Animal magic of Spaceman Jas
BABYLON ZOO, unheard of at Christmas, are now Top of the Pops favourites thanks to a Levi's ad that nailed their catchy song, Spaceman, to the national consciousness and helped propel the record to number one.

Could this Spaceman, like David Bowie's not dissimilar Starman, be the harbinger of a stream of classic albums that will shake the Nineties as Bowie's did the Seventies? Or is charismatic lead singer Jas Mann just another Bowie pretender like Gary Numan?

Their debut album, The Boy With the X-Ray Eyes, proves at least that Babylon Zoo are not the new Stiltskin, the band that embraced obscurity following their own Levi's aided chart topper two years ago. It opens with what will be the next single, a surging riff-heavy monster called Animal Army which could well give them another number one.

Spaceman itself then follows, further evidence of Jas Mann's gift for heady commercial pop. But thereafter the mannered vocals start to irritate, the lyrics become increasingly precious and one grinding riff sure enough follows another.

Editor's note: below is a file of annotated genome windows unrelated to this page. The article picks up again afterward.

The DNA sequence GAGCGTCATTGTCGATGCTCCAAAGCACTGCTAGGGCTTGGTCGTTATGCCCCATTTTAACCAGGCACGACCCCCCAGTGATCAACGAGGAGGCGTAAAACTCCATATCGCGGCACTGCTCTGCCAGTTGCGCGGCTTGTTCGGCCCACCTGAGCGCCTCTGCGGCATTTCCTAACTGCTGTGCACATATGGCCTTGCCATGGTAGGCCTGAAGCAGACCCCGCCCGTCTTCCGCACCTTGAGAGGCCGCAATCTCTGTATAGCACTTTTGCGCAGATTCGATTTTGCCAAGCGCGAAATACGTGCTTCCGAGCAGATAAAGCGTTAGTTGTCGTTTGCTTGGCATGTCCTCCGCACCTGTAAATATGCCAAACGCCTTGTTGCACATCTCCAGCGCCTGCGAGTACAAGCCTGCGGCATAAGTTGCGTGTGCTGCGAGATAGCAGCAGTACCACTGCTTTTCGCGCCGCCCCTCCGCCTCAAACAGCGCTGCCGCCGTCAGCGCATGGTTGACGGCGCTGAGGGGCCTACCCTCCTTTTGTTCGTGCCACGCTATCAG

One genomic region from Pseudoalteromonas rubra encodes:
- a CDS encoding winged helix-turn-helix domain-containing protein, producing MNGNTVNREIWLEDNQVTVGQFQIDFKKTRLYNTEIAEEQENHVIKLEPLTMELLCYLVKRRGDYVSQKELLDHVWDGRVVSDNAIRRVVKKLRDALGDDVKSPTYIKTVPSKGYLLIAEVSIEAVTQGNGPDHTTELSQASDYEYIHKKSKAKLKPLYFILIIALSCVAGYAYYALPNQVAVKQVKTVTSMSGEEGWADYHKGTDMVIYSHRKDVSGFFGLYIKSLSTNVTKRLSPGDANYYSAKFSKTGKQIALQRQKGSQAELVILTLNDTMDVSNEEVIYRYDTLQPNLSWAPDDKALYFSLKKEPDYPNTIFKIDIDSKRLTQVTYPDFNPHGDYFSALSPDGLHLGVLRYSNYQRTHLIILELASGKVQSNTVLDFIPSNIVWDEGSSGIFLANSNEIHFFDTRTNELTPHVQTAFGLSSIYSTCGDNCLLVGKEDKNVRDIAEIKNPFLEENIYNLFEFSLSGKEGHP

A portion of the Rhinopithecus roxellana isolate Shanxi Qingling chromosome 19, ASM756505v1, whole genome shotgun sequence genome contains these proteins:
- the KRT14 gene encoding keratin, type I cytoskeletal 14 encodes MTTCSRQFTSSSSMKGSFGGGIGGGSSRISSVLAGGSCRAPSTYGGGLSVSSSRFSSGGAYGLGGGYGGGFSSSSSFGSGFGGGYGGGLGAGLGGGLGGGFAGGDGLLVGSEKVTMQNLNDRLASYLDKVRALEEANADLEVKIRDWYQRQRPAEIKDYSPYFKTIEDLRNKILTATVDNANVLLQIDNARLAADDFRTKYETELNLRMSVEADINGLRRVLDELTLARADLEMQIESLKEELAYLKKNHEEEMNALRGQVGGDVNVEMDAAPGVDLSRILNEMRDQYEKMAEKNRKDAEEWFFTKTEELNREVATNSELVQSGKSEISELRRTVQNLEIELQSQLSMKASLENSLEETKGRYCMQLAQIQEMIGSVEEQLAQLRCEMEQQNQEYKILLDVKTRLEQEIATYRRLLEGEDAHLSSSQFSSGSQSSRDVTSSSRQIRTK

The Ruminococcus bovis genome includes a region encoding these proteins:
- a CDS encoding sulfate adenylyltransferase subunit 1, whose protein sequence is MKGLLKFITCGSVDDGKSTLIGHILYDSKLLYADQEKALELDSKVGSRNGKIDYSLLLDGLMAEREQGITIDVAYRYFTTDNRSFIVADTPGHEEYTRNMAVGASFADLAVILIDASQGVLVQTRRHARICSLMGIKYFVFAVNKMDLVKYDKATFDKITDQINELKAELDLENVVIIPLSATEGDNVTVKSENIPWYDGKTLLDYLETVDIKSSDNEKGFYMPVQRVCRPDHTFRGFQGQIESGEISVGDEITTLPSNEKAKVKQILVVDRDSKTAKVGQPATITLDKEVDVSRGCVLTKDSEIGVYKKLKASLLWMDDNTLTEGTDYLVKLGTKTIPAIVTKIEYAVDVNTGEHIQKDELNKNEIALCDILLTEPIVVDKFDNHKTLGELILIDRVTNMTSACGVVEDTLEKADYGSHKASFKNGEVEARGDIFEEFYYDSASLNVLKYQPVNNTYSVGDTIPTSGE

Fantastic turns to bombastic, and what started as fresh and exciting ends as overwrought, self-conscious and sometimes plain silly.

There's no doubt that Mann - the 24-year-old part-Asian, part-Native American son of Wolverhampton who writes and plays everything - is a clever lad.

But it's hard to credit his recent assertion that he has never owned a record player and has sprung into the rock arena without influence or precedent. Well, he may never have 'freaked out in a moonage daydream' with Ziggy Stardust, but the similarities between this and Suede's Bowiesque debut are remarkable.

10 Feb 1996: The Daily Telegraph - Page 9 - (666 words)

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Other Information
Jas, fully named 'Jasbinder', was born in Dudley in the West Midlands on the 24th day of April 1971

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